Ensure you calculate individual conversion rates for staff appraisals and in order to recognise and reward performance. Improve your overall sales conversion with sales training and by frontloading your customer experience before your customers arrive in-store. Sell more dresses with better prequalification of your customers before the sales appointment.
Product Sales Analysis (size, style, colour)
Unless you have software to capture this you should keep a running tally on exactly what you’re selling, which brands are best-selling and in which size and colour. This is important because you need this information for buying. It will help you spend your money wisely and select the size of your samples more efficiently. With this information, you can improve your stock turn and sell more off the peg. Avoidance of dead stock building is extremely wise these days.
Product ROI (return on investment)
This isn’t always as straightforward as it seems but it is imperative that you measure it for each label and product area. Some would say that you should sell at least three times as much as you buy (per label). So if you buy 10 samples you should be selling at least 30 a year to justify the rail space. But some of your lowest repeating labels could actually be the appointment drivers for your shop because of their marketing power - so take care not to eject labels that are powerful in other ways. In addition, private labels with no brand awareness could generate excellent margins and a favourable return without the pressure of minimums.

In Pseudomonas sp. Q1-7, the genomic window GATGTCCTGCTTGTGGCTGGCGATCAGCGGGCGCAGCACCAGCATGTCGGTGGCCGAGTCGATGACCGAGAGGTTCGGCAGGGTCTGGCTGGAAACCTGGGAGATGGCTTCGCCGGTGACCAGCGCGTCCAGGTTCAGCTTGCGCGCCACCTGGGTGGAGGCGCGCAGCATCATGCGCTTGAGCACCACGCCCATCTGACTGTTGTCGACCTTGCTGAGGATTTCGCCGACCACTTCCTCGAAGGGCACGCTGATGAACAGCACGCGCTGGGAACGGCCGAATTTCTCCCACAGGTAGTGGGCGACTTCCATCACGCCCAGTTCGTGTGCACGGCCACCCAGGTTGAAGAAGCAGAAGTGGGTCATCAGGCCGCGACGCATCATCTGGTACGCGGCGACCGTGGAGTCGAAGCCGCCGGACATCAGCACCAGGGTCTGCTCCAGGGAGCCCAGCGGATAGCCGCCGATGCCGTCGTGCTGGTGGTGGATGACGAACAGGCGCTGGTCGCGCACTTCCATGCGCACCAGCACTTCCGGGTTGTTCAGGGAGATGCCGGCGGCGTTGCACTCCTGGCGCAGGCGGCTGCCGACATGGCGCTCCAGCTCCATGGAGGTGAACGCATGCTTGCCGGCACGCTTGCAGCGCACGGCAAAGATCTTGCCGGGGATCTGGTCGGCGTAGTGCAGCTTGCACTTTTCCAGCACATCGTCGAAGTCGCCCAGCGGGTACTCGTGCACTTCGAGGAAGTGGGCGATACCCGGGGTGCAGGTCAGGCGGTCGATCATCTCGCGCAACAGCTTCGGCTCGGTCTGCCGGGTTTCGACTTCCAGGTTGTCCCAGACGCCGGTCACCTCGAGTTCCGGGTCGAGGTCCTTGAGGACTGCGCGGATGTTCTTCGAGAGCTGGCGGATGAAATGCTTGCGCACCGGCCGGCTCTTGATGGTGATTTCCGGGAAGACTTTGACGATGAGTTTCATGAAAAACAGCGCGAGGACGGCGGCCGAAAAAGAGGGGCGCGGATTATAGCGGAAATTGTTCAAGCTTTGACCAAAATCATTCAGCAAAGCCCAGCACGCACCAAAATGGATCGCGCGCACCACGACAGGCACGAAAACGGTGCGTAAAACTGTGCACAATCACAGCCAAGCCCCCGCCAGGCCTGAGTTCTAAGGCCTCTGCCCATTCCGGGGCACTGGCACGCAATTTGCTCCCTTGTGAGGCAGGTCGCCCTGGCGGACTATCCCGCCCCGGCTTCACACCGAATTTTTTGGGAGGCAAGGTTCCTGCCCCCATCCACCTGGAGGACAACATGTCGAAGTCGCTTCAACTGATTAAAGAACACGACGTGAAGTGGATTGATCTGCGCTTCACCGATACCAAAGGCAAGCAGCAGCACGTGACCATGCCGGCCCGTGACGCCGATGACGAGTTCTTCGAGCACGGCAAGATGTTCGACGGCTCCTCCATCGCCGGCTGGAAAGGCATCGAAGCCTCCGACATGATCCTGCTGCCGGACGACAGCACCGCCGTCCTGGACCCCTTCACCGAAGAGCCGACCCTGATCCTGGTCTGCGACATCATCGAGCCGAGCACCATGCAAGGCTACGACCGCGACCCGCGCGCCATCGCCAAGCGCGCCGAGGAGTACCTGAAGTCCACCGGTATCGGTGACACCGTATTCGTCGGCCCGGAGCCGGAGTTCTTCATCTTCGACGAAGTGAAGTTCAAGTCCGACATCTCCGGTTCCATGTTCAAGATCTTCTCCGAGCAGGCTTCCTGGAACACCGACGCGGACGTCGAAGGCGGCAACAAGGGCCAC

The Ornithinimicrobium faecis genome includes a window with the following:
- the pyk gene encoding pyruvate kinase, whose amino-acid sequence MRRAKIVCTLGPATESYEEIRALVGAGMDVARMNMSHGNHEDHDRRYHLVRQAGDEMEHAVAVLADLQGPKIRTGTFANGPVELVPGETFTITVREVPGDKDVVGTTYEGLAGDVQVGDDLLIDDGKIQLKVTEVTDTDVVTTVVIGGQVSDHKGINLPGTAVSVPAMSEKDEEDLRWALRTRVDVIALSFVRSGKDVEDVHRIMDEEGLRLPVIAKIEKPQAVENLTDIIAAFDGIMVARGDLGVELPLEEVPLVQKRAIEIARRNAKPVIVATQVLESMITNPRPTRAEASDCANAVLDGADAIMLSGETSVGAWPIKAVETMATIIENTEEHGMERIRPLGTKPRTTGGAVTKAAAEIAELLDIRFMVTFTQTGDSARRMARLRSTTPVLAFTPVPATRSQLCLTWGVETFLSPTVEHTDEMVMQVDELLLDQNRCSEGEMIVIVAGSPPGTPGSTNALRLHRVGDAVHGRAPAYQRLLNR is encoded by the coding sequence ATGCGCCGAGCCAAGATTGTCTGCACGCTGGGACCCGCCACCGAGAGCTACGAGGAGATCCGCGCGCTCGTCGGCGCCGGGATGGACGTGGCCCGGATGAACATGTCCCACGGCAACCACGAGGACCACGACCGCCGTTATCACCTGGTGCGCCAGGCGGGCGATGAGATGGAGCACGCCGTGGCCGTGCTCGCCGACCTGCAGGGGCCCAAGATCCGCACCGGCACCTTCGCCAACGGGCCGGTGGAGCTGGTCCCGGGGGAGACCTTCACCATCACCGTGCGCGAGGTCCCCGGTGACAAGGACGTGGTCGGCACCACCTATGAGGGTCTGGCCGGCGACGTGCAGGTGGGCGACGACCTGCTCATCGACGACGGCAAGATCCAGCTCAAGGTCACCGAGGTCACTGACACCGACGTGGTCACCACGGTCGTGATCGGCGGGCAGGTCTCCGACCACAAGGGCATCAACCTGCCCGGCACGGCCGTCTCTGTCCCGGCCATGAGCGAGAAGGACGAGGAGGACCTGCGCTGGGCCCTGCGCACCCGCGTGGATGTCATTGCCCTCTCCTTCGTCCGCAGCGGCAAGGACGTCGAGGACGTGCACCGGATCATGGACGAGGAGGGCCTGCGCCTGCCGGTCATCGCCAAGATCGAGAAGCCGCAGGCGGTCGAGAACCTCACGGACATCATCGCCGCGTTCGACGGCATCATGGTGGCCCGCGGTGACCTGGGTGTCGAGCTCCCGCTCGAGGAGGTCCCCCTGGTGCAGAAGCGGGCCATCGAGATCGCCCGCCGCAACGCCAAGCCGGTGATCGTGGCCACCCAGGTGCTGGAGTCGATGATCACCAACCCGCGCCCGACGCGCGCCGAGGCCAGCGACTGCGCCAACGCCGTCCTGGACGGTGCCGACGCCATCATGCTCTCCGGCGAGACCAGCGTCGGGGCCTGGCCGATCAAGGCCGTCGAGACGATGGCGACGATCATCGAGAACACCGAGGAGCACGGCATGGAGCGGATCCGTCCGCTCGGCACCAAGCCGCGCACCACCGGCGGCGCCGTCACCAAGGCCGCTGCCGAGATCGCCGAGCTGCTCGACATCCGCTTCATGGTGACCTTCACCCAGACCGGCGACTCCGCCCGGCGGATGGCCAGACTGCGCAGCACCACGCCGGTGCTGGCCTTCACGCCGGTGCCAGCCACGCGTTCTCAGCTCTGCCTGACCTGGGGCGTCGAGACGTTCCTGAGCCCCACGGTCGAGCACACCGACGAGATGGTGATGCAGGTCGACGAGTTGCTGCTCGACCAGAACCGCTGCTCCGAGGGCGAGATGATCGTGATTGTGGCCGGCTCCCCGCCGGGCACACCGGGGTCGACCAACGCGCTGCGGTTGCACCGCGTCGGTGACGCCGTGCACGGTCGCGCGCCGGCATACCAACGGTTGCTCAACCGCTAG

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Venue & Supplier Analysis
Analysing where your customers are actually getting hitched (abroad or at home) is extremely worthwhile. Building strategic partnerships with venues and other wedding suppliers that your clients are using is also key to building a powerful wedding business community. You can drive specifically relevant social media content with this info and build relevant relationships in order to connect more deeply with your customers.
Where do your customers come from? Is it word of mouth, Facebook, venue referral or another source? Ask, capture and analyse this data so that you know where to focus your marketing efforts and drive more of the same. We all know that print marketing isn’t as effective as it was but if you do splash out on print advertising measure the results using tracking numbers.
You can lose yourself for hours in Google analytics assessing and measuring website visitor activity. In order to max on SEO it’s wise to ensure that someone gets to grips with some this information for you. Just another thing to add to the never-ending to-do list, I know!
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Obtaining and measuring customer feedback is also a worthwhile activity. Asking for feedback on what can be improved and what your customers would like to see changed is potentially more important than asking what they loved about their shopping experience! Be sure when asking for feedback to invite ‘any other comments’ in an unstructured section.
Multi-award-winning retailer Abi Neill is available for coaching and advice, visit her website here for more information.